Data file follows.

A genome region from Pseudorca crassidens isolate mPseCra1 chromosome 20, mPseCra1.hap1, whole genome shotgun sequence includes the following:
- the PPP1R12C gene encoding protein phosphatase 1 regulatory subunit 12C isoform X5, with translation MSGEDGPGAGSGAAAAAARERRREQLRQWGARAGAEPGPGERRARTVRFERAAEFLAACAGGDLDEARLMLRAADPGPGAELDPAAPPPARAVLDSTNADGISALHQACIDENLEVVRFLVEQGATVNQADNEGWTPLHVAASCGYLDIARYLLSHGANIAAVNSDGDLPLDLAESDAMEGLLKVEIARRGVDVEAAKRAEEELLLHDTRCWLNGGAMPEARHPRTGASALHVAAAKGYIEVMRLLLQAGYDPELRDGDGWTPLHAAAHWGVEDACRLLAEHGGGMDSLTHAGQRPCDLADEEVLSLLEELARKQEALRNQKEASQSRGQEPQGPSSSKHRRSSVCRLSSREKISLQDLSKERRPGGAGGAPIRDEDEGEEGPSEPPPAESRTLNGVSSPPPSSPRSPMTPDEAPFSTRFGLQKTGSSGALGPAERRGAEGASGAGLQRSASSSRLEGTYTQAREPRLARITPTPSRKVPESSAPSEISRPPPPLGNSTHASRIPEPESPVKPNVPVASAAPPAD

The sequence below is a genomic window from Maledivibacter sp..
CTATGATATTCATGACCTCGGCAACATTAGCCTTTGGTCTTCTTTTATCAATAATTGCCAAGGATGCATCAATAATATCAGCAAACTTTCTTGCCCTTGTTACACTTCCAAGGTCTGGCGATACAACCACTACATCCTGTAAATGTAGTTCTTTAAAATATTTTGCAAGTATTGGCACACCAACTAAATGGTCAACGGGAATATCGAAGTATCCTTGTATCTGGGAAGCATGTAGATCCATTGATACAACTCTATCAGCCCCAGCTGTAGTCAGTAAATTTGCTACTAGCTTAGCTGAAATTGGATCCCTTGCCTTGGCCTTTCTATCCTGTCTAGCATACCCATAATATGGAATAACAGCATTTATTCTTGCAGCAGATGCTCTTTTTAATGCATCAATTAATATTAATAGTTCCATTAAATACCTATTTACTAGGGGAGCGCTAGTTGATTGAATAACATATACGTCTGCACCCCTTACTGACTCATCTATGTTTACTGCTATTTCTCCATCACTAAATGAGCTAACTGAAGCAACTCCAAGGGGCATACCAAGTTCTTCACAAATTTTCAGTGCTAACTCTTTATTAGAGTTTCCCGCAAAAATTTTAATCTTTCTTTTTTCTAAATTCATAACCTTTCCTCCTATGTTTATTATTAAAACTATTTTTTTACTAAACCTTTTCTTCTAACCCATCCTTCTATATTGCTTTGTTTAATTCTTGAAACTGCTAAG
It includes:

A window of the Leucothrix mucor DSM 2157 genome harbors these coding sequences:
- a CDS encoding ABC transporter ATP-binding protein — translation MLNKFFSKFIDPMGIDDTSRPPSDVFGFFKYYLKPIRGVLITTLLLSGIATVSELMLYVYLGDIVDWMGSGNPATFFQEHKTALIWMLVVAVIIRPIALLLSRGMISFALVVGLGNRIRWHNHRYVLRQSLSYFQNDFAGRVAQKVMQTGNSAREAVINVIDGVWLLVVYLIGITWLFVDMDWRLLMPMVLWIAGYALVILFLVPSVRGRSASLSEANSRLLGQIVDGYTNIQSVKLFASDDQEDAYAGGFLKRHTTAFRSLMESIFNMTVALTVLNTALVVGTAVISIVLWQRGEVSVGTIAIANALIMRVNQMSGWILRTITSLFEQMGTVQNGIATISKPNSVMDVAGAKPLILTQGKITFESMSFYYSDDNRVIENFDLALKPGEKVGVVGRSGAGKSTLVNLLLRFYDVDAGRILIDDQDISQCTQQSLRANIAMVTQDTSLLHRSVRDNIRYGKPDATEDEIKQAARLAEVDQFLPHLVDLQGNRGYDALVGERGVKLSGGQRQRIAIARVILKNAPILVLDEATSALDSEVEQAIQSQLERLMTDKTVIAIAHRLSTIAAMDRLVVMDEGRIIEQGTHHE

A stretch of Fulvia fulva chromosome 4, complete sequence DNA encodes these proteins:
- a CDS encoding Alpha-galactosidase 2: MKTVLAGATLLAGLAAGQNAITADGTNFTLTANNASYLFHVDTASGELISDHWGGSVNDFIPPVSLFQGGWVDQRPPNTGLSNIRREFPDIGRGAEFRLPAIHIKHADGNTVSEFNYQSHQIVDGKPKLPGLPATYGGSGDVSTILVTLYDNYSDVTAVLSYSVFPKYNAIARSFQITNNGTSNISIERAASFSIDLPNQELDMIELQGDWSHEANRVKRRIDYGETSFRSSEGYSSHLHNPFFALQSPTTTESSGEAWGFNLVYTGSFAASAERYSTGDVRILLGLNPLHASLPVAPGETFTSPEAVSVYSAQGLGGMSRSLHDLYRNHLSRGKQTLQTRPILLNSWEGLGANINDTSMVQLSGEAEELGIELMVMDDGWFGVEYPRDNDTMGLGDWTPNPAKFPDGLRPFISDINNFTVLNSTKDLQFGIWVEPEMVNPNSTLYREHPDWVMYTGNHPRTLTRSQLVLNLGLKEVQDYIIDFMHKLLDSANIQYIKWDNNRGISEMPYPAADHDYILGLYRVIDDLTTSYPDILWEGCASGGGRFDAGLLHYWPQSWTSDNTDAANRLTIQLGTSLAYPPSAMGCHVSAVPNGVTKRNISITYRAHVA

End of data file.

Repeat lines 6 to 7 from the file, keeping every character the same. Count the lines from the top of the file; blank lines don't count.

A window of the Leucothrix mucor DSM 2157 genome harbors these coding sequences:
- a CDS encoding ABC transporter ATP-binding protein — translation MLNKFFSKFIDPMGIDDTSRPPSDVFGFFKYYLKPIRGVLITTLLLSGIATVSELMLYVYLGDIVDWMGSGNPATFFQEHKTALIWMLVVAVIIRPIALLLSRGMISFALVVGLGNRIRWHNHRYVLRQSLSYFQNDFAGRVAQKVMQTGNSAREAVINVIDGVWLLVVYLIGITWLFVDMDWRLLMPMVLWIAGYALVILFLVPSVRGRSASLSEANSRLLGQIVDGYTNIQSVKLFASDDQEDAYAGGFLKRHTTAFRSLMESIFNMTVALTVLNTALVVGTAVISIVLWQRGEVSVGTIAIANALIMRVNQMSGWILRTITSLFEQMGTVQNGIATISKPNSVMDVAGAKPLILTQGKITFESMSFYYSDDNRVIENFDLALKPGEKVGVVGRSGAGKSTLVNLLLRFYDVDAGRILIDDQDISQCTQQSLRANIAMVTQDTSLLHRSVRDNIRYGKPDATEDEIKQAARLAEVDQFLPHLVDLQGNRGYDALVGERGVKLSGGQRQRIAIARVILKNAPILVLDEATSALDSEVEQAIQSQLERLMTDKTVIAIAHRLSTIAAMDRLVVMDEGRIIEQGTHHE